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Science: Medical Monitoring & The Little Ice Age

By Bob Snodgrass
Posted: 08/07/2022

We had a pleasant meeting on July 18th. It had been delayed one week because I was in hospital on July 11th. I was discharged on the 12th and felt better in a few days. Sharon was our first speaker. She brought interesting experiences when she served as health care executor for a sick friend. Many monitoring devices were used with her friend but they often had negative effects on the patient. Our culture assumes that more patient monitoring is always a good thing. It can be for certain cardiac conditions but there is a tradeoff- patients vary in their reactions to monitoring – it’s mostly noise, but some monitoring devices are themselves uncomfortable. Many physicians never consider this issue unless the patients brings it up. It would be reasonable for patients to say when monitoring devices are first mentioned that they sleep poorly and would wan to be convinced that monitoring was essential for their medical care. This discussion generally won’t apply to ICU patients, because today ICU patients often receive powerful intravenous medications that require close monitoring of patient response.


Barbara had a related issue, taken from an article in The Verge. One of their examples was a 70 yr. old woman successfully treated for atrial fibrillation, a common and important arrhythmia. Wearing a smart watch she was very anxious and printed out 916 electrocardiograms via the watch between two physician visits. She associated every notification from the watch with a possible worsening of her condition. Again, the monitoring device, the watch, is a tradeoff and may worse some patients’ overall condition. I note that the media usually adopt a cheerleader posture with every new monitoring device. Patients are often totally uneducated about the tradeoffs that come with monitoring.


Barbara also reported on the process by which astronomers are assigned time on the James Webb Space Telescope. Requests to use the viewing time on the telescope greatly exceed the time available. With a more thoughtful approach, each investigator submits a request. For time and an explanation of its potential payoff. Names are removed from these requests, so that women and graduate students are treated fairly. This system has been fairer than the ‘old boys’ system used 20 years ago on the Hubble telescope, which was launched in 1990.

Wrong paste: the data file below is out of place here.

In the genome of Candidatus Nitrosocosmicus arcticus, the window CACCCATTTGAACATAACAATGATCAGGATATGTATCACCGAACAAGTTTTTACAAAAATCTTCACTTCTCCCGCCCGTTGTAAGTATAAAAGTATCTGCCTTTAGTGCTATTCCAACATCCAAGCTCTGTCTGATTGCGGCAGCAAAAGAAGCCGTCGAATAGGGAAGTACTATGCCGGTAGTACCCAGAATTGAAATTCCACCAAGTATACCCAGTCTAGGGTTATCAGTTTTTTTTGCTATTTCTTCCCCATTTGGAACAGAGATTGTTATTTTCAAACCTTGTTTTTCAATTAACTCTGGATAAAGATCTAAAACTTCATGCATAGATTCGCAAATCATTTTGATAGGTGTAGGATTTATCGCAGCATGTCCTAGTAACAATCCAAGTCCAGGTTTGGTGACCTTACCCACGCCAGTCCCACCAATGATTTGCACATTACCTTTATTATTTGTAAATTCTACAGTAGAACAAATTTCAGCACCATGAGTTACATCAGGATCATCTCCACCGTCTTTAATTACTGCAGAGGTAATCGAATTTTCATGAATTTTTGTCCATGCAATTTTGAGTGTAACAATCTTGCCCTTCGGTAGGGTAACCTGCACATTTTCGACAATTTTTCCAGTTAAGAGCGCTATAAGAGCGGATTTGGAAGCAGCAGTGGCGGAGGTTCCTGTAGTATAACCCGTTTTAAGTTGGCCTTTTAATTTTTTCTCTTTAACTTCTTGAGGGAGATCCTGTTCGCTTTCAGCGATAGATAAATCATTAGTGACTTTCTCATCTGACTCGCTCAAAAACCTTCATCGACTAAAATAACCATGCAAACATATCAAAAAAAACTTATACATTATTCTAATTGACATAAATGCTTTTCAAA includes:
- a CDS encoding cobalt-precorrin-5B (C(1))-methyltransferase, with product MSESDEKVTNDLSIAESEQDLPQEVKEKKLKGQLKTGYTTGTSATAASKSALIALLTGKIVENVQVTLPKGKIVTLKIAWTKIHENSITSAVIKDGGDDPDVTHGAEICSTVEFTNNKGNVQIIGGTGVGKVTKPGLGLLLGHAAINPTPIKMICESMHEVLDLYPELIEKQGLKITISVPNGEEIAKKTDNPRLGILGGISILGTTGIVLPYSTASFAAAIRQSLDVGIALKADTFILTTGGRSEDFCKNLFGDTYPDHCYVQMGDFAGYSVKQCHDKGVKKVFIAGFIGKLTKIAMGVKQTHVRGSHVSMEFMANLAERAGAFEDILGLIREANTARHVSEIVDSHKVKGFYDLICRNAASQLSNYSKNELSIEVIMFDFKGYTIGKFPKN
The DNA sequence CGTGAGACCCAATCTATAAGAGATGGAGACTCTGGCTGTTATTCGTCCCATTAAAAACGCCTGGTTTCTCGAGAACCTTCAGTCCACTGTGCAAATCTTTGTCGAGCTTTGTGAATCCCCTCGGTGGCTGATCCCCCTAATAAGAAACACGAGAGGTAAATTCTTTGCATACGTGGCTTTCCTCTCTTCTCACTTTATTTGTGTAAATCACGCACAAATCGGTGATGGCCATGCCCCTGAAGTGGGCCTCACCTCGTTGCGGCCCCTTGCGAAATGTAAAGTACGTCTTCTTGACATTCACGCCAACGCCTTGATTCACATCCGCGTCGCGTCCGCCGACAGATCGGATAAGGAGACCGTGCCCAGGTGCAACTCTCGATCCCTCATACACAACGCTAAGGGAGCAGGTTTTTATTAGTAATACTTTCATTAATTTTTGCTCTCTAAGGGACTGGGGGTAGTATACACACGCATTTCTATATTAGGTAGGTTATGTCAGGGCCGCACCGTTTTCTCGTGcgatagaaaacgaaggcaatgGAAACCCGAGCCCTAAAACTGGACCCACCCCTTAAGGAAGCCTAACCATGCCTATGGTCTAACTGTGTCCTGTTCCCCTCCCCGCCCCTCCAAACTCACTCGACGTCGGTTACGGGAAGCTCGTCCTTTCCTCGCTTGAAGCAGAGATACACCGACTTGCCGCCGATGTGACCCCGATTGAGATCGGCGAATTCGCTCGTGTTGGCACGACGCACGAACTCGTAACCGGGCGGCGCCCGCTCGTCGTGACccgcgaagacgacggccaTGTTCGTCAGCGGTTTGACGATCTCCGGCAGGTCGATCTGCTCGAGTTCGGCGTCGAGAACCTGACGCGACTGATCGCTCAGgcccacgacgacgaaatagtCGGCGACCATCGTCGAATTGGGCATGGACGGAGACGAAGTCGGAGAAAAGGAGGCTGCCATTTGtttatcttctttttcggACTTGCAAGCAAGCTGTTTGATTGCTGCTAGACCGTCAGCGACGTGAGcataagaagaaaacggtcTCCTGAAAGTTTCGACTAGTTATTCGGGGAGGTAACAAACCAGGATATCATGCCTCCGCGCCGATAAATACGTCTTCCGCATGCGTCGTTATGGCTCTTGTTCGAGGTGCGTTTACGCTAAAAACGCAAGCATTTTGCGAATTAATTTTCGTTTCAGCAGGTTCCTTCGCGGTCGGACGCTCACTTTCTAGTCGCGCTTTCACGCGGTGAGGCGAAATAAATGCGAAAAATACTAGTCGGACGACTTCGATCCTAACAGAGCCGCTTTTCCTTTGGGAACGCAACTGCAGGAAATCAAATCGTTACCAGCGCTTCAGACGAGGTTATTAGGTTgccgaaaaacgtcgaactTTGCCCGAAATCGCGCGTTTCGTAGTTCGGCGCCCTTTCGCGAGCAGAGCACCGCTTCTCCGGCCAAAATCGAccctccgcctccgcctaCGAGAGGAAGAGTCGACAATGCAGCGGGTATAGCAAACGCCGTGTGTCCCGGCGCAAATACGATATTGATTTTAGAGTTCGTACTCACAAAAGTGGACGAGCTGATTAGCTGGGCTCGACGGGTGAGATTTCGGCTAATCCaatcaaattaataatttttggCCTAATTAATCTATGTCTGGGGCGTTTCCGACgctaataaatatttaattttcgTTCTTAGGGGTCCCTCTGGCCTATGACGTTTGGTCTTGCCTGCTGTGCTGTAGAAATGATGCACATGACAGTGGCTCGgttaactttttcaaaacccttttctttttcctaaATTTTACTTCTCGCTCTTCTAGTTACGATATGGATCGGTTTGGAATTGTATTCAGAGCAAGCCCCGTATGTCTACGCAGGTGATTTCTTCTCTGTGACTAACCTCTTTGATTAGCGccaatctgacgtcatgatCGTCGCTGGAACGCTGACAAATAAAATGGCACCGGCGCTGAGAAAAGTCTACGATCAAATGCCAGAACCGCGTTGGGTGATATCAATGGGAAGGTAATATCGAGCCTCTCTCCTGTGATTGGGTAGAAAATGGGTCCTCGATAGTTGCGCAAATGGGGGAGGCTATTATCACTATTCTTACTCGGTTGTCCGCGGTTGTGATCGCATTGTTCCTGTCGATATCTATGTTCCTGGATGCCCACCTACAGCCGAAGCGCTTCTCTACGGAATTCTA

Sally A presented information about the so-called medieval Little Ice Age, This was a period of irregular regional cooling, in no way analogous to the present period of climate change. The Little Ice Age affected the North Atlantic region most of all. There were three particularly cold periods, separated by intervals of modest warming:


The first began about 1660, the second about 1770, and the last in 1850. The Intergovernmental Panel on Climate Change Third Assessment Report considered that the timing and the areas affected by the Little Ice Age suggested largely independent regional episodes, whose cause is only partly established. The Little Ice Age had a gradual onset, possibly about 1300 when warm summers stopped being dependable in Northern Europe. We must remember 1816, the year without a summer.


After an unremarkable early spring, temperatures in the eastern United States plunged back below freezing, and communities from New England to Virginia experienced heavy snowfalls and crop-killing frost during June, July and August. Poor North Americans were reduced to eating hedgehogs and scrounging for turnips. Around the northern hemisphere, there was severe famine.


We now believe that this unusual cold weather and lack of sunshine was cause by a gigantic volcanic eruption, much more powerful than the famous Krakatoa. Mount Tambora in Indonesia produced a powerful eruption in 185, reducing sunlight all over our planet. Tambora, Krakatoa and many other active volcanoes are part of the so-called ring of fire.

Bruce also remined us of a CNET program that pointed out how much of the recorded early universe and last 50,000 years are based on European records and give insufficient attention to Asia and Africa.


Bob spoke about the large effects that viruses have had on human evolution and the differences between prokaryotic cells (no nuclear membrane) and the eukaryotic cell, whose cytoplasm if filled with membranes Retroviruses are RNA viruses like HIV virus. Retroviruses incorporate their nucleic acid, DNA made by the enzyme reverse transcriptase from RBA into the host genome, thereby changing future generations. COVID is an RNA virus but not a retrovirus.


Our August meeting comes Monday, August 8th at 4 PM. Belinda has sent the ZOOM log in material. I know that some people are away, this being summer and family vacation time. I hope that we may have interesting and informative discussions, which requires your finding presentations.

Best wishes

Bob Snodgrass


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